When To Clap and Why

Just because I work for the Arts Council doesn’t mean I know all there is to know about the arts. In fact, here’s one of my questions: Why oh why can you only applaud at the END of a symphony? Who made the rule against clapping for each movement and why? That’s the thing about the arts. Always something to learn. Help me out here, will you?

2 Responses to “When To Clap and Why”

  1. swilson31 Says:

    Great question. The not clapping between movements of a symphony I think became The Rule as the symphony itself developed as a form into an organic whole with more connections among the movements. Stopping for applause between movements would disturb the flow of the piece. However, it wasn’t always this way and there are examples well into the 19th century of the audience applauding so much at the end of a movement that the movement was encored. The rule should not, I believe, be treated as sacrosanct and certainly anyone who is so caught up in a performance that they cannot help but applaud should never be shushed or looked down upon by other audience members. As a classical music presenter, whenever I hear applause between movements, I think “Great! Someone new to classical music.”

  2. cyberbassdave Says:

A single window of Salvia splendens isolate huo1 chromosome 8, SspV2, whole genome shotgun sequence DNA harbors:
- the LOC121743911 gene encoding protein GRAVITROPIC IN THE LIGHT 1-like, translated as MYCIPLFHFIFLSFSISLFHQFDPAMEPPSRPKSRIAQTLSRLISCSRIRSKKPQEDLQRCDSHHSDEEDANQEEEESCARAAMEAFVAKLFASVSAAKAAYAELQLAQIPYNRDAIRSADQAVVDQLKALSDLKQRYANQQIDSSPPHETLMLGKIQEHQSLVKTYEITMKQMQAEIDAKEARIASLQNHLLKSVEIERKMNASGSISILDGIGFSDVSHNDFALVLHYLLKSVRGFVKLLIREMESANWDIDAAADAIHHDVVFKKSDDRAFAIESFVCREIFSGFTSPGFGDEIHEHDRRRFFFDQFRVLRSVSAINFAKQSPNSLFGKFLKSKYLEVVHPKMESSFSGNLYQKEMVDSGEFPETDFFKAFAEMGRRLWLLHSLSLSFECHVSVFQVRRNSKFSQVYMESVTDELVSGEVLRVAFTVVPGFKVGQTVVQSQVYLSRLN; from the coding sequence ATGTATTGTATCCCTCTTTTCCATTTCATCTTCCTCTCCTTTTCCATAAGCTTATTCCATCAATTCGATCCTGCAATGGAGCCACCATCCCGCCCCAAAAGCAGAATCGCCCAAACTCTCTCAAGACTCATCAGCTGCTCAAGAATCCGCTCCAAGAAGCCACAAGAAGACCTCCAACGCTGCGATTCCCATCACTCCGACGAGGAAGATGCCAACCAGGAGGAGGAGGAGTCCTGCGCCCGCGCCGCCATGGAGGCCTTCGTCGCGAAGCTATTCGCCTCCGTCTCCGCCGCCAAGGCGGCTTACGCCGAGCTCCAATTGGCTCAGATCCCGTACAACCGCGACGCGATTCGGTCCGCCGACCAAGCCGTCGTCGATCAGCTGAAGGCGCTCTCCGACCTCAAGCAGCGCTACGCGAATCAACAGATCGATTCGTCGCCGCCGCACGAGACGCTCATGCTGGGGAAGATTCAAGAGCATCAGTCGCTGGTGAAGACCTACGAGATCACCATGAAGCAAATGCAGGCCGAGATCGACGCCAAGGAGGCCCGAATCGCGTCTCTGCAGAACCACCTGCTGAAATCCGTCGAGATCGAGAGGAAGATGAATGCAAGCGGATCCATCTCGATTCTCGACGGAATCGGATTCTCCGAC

I’m not sure how “the rule” was established, but certainly its rationale has to be preserving the artistic mood of the piece, whatever genre it is. Sometimes a composer wants the audience to experience a contrast between movements. In some works, sections join across a single measure of music; obviously the composer did not intend an interruption at this point. Clapping at the wrong times is a common mistake of the uninitiated; even an experienced audience can be caught off-guard by a composer whose work is “outside the box.”

    One major clue about when to clap is to watch the conductor’s arms. When the music stops but the conductor’s arms do not drop but stay raised, do not clap; it is only a pause between sections or movements; if you look carefully, the performers will not have relaxed, but will be “at attention.” Now this doesn’t work all the time. Often a conductor drops his/her arms at the end of a symphony movement or other long passage; the performers will relax and catch their breath; but you should still not clap. Safest thing is to look at the concert program and count the major subdivisions of a piece. A symphony usually has 4 movements, a concerto or sonata usually 3. Don’t plan on applauding until all the movements have been performed.

    One of my most humorous memories involving this issue occurred just a couple years ago singing Messiah with Downtown Singers. In the Saturday night performance, people began applauding after each section. We could see Alan Crabb becoming increasingly agitated by this. He wouldn’t interrupt the performance to correct people, but he tried waving his hand behind his back a couple times to shush folks. I think everyone in the chorus was thinking the same thing — where can Alan make such a short joint between sections that people can’t clap? We all thought ahead and figured it out. The alto solo “O Thou that tellest good tidings to Zion” ends mid-measure; the measure is completed by the soprano chorus with a forte entrance. The sopranos were ready. As the alto ended her solo, Alan’s finger shot out cueing the sopranos, who jumped on the entrance before anyone could put their hands together. We never had a problem after that!

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